I received a free book for my honest opinion.
About the Book:
Publication Date: December 2, 2014
Formats: eBook, Hardcover
Genre: Historical Fiction
Set in 7th century England, The Oblate’s Confession tells the story of Winwaed, a boy who – in a practice common at the time – is donated by his father to a local monastery. In a countryside wracked by plague and war, the child comes to serve as a regular messenger between the monastery and a hermit living on a nearby mountain. Missing his father, he finds a surrogate in the hermit, an old man who teaches him woodcraft, the practice of contemplative prayer, and, ultimately, the true meaning of fatherhood. When the boy’s natural father visits the monastery and asks him to pray for the death of his enemy – an enemy who turns out to be the child’s monastic superior – the boy’s life is thrown into turmoil. It is the struggle Winwaed undergoes to answer the questions – Who is my father? Whom am I to obey? – that animates, and finally necessitates, The Oblate’s Confession.
While entirely a work of fiction, the novel’s background is historically accurate: all the kings and queens named really lived, all the political divisions and rivalries actually existed, and each of the plagues that visit the author’s imagined monastery did in fact ravage that long-ago world. In the midst of a tale that touches the human in all of us, readers will find themselves treated to a history of the “Dark Ages” unlike anything available today outside of textbooks and original source material.
About the Author:
William Peak spent ten years researching and writing The Oblate’s Confession, his debut novel. Based upon the work of one of the great (if less well known) figures of Western European history, the Venerable Bede, Peak’s book is meant to reawaken an interest in that lost and mysterious period of time sometimes called “The Dark Ages.”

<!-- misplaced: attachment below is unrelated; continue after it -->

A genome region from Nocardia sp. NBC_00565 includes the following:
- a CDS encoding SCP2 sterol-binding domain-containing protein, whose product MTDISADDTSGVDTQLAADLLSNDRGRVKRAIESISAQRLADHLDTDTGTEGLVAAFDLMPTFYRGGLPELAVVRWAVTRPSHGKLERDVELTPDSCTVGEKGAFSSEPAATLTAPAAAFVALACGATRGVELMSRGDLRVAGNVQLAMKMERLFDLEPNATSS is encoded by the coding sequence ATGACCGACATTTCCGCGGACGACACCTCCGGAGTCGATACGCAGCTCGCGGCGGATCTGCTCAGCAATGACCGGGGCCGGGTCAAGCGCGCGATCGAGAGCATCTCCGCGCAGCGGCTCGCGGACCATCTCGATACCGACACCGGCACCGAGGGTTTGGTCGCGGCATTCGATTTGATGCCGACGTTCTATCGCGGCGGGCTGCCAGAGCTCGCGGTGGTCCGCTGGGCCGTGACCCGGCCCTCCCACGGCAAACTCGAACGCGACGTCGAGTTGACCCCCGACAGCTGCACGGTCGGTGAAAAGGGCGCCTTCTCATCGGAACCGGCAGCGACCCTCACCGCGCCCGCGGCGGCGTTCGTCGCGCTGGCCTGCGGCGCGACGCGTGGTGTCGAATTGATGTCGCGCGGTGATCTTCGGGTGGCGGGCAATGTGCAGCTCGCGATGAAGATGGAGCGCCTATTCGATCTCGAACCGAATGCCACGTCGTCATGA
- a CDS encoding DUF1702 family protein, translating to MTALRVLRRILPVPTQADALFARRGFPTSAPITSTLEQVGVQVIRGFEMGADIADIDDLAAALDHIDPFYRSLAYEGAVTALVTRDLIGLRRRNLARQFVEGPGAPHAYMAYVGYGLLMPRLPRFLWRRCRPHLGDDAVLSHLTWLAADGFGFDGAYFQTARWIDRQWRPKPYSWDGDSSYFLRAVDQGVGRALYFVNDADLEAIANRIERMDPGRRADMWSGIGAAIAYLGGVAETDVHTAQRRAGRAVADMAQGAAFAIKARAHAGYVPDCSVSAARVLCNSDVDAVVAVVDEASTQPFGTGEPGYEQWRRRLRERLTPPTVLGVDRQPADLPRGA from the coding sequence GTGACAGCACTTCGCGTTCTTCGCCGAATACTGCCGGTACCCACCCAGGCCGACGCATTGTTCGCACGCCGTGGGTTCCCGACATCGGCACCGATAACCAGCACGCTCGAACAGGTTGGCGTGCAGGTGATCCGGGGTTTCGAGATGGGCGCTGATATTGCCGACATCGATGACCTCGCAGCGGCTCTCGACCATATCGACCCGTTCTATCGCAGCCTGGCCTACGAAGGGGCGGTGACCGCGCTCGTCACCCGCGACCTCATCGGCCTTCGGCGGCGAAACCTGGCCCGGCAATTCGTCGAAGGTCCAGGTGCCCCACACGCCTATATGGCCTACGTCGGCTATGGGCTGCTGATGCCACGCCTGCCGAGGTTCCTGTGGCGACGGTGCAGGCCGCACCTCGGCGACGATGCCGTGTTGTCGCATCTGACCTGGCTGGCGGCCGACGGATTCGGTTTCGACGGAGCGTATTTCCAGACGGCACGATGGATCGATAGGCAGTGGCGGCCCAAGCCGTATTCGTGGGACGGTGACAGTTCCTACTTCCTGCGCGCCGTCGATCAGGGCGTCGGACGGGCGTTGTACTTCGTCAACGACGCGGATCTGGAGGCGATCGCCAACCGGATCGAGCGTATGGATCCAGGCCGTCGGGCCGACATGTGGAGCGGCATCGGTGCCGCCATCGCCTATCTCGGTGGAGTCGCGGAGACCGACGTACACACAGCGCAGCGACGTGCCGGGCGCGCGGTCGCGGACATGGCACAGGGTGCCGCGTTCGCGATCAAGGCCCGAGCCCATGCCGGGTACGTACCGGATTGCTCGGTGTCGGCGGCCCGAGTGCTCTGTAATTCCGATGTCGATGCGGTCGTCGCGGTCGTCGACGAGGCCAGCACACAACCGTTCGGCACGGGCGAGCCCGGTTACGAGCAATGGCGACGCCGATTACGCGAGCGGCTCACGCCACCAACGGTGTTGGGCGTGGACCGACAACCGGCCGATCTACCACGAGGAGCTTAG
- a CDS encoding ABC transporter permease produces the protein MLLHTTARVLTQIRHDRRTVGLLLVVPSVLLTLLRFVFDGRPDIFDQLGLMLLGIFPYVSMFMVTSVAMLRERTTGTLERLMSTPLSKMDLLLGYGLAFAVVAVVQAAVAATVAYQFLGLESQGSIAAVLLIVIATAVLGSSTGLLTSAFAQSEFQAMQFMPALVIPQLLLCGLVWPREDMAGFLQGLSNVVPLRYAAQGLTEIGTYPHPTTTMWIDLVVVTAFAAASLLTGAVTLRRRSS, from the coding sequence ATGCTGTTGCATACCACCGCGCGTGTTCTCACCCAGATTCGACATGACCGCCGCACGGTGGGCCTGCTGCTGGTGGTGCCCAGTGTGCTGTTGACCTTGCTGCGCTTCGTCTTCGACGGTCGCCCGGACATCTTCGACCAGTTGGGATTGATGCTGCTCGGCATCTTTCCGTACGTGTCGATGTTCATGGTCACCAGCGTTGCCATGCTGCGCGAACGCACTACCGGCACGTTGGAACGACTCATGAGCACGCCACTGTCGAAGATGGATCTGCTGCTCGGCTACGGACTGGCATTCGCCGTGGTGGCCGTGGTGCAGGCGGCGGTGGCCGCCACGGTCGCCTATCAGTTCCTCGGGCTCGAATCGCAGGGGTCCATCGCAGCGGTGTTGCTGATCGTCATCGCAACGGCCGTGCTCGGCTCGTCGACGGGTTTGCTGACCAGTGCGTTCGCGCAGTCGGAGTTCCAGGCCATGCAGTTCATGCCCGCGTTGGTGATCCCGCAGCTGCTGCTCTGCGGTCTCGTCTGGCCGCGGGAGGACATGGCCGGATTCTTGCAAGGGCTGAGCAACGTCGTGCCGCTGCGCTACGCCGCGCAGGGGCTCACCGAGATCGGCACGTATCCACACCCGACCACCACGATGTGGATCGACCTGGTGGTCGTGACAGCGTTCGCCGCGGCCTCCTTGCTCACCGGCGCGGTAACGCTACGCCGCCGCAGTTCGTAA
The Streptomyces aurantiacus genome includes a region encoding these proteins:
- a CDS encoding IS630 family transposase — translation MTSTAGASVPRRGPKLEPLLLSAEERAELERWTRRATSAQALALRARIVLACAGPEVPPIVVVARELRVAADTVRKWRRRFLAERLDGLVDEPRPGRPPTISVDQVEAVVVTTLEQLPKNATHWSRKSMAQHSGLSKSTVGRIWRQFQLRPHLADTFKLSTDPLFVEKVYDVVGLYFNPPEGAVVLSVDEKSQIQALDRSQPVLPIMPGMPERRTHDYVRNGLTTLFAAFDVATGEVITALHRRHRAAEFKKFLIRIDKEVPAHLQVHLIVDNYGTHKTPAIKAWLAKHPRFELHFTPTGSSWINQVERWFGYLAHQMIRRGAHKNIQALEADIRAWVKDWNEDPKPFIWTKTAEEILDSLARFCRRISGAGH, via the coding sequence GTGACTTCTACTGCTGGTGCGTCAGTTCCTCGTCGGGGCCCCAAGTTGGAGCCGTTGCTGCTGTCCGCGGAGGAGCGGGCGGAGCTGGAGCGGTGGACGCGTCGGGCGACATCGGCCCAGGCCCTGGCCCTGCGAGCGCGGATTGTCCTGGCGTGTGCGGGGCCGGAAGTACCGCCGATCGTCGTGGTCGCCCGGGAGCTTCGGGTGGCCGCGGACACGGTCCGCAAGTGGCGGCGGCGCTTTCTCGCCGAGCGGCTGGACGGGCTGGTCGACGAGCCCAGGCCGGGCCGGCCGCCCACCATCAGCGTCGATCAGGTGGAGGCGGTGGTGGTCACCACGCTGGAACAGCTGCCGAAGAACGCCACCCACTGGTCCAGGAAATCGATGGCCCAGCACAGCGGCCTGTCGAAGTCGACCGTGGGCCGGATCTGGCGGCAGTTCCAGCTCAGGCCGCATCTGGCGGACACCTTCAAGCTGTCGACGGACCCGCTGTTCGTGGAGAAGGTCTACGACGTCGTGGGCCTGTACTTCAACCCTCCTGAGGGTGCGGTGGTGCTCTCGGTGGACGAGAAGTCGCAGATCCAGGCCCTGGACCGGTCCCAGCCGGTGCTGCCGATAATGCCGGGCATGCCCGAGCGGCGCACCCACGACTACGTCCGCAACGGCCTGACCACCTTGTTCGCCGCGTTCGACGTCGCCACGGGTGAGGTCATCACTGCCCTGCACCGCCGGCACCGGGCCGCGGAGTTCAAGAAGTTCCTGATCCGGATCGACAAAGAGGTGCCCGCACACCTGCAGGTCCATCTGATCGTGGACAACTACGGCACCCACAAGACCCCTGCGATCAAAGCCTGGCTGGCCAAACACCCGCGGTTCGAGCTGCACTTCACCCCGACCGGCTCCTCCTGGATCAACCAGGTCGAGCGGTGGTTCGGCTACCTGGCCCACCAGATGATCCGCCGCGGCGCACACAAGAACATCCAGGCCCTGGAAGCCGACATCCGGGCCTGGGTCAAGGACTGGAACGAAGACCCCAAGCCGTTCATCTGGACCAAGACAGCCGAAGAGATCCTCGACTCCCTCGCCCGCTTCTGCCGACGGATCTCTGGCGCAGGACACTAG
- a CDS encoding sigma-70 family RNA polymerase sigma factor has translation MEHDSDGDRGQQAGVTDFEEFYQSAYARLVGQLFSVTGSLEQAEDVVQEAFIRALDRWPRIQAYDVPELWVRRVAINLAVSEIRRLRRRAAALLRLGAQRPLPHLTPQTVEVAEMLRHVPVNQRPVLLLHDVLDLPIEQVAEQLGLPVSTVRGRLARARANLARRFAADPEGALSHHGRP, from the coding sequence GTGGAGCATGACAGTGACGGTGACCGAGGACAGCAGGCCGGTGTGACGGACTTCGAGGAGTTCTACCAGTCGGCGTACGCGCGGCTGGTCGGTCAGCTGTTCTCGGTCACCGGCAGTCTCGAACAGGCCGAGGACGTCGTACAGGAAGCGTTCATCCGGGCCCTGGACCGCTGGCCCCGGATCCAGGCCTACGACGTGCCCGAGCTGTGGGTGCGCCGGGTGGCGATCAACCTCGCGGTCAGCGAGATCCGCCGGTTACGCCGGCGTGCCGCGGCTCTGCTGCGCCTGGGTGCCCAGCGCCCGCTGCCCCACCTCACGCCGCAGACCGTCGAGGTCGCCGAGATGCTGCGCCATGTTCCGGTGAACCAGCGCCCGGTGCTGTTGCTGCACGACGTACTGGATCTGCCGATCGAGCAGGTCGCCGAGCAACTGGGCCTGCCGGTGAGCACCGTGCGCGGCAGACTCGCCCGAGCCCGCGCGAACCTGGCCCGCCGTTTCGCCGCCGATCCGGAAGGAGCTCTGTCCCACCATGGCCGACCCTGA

Peak received his baccalaureate degree from Washington & Lee University and his master’s from the creative writing program at Hollins University. He works for the Talbot County Free Library on Maryland’s Eastern Shore. Thanks to the column he writes for The Star Democrat about life at the library (archived at http://www.tcfl.org/peak/), Peak is regularly greeted on the streets of Easton: “Hey, library guy!” In his free time he likes to fish and bird and write long love letters to his wife Melissa.
For more information please visit William Peak’s website.
This was a very different type of book and it’s one of those books you are either going to love or hate. I happened to love it. This period in history fascinates me – there is not much known so I have a world of respect for an author who can build a rich story out of little snippets. It was a time when Christianity is just starting to take hold in England and its tenets are sometimes at odds with the “old ways.”
Young Winwaed has been donated to the Monastery by his father in a burst of enthusiasm in a run up to a battle. It was apparently the thing to do. But Winwaed has no idea of why he came to be an oblate only that it is his life. He only learns it when his father comes to visit him; the only time he will have a memory of the man. His father tells him his history, the history of the land and a somewhat different history of the monastery than what Winwaed has been taught. It leaves him in a bit of a dither as his whole world has been turned upside down. No one seems to care that he is just a child.
The repercussions of this visit are long lasting and in some ways unrealized until much later in Winwaed’s life. He goes back to his normal but with many questions that he cannot ask, nor would he receive the answers he needs. His only solace is the Hermit he serves – a monk who lives on the mountain. He teaches Winwaed about life in ways that will serve him
I will admit it took me a little to get used to the rhythm of the book. It is written in a somewhat literary style and we all know I am not the most introspective reader. But once I found my balance I was hooked. I found myself quite involved in the monk’s lives as they tried to survive in times of plague, poor harvest and other difficulties. I struggled with Winwaed as he tried to understand his world and I wanted to protect him when I felt that he was being treated unfairly. I can’t say I would want to live in this Dark Ages world but I’m certainly happy I visited it through the talented pen of Mr. Peak.
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